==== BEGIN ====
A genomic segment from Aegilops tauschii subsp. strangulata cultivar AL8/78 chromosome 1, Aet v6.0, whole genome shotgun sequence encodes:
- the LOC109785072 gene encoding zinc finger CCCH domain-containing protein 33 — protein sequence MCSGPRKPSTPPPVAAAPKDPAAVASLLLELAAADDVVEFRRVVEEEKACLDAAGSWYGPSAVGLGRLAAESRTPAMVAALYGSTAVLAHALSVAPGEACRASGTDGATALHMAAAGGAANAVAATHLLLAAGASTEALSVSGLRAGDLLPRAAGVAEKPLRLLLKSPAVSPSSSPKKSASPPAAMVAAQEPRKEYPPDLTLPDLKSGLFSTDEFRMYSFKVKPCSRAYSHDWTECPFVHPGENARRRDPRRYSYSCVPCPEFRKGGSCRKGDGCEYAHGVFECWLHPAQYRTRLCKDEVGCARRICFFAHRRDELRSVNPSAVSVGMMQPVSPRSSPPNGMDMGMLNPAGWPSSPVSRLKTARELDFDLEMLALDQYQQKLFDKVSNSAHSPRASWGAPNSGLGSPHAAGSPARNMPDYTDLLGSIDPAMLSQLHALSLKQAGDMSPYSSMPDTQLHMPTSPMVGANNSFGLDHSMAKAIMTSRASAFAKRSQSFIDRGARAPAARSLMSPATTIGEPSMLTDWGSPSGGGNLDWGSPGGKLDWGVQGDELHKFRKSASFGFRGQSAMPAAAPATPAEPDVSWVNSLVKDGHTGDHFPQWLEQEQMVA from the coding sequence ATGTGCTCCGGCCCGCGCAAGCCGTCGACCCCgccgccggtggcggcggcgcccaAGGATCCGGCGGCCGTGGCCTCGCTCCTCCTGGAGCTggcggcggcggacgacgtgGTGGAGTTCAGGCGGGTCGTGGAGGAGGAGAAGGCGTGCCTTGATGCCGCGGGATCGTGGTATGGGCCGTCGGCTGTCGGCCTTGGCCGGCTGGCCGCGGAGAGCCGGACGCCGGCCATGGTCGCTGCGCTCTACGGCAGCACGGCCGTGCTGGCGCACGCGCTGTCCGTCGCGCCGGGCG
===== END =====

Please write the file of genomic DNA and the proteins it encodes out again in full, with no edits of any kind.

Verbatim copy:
A genomic segment from Aegilops tauschii subsp. strangulata cultivar AL8/78 chromosome 1, Aet v6.0, whole genome shotgun sequence encodes:
- the LOC109785072 gene encoding zinc finger CCCH domain-containing protein 33 — protein sequence MCSGPRKPSTPPPVAAAPKDPAAVASLLLELAAADDVVEFRRVVEEEKACLDAAGSWYGPSAVGLGRLAAESRTPAMVAALYGSTAVLAHALSVAPGEACRASGTDGATALHMAAAGGAANAVAATHLLLAAGASTEALSVSGLRAGDLLPRAAGVAEKPLRLLLKSPAVSPSSSPKKSASPPAAMVAAQEPRKEYPPDLTLPDLKSGLFSTDEFRMYSFKVKPCSRAYSHDWTECPFVHPGENARRRDPRRYSYSCVPCPEFRKGGSCRKGDGCEYAHGVFECWLHPAQYRTRLCKDEVGCARRICFFAHRRDELRSVNPSAVSVGMMQPVSPRSSPPNGMDMGMLNPAGWPSSPVSRLKTARELDFDLEMLALDQYQQKLFDKVSNSAHSPRASWGAPNSGLGSPHAAGSPARNMPDYTDLLGSIDPAMLSQLHALSLKQAGDMSPYSSMPDTQLHMPTSPMVGANNSFGLDHSMAKAIMTSRASAFAKRSQSFIDRGARAPAARSLMSPATTIGEPSMLTDWGSPSGGGNLDWGSPGGKLDWGVQGDELHKFRKSASFGFRGQSAMPAAAPATPAEPDVSWVNSLVKDGHTGDHFPQWLEQEQMVA from the coding sequence ATGTGCTCCGGCCCGCGCAAGCCGTCGACCCCgccgccggtggcggcggcgcccaAGGATCCGGCGGCCGTGGCCTCGCTCCTCCTGGAGCTggcggcggcggacgacgtgGTGGAGTTCAGGCGGGTCGTGGAGGAGGAGAAGGCGTGCCTTGATGCCGCGGGATCGTGGTATGGGCCGTCGGCTGTCGGCCTTGGCCGGCTGGCCGCGGAGAGCCGGACGCCGGCCATGGTCGCTGCGCTCTACGGCAGCACGGCCGTGCTGGCGCACGCGCTGTCCGTCGCGCCGGGCG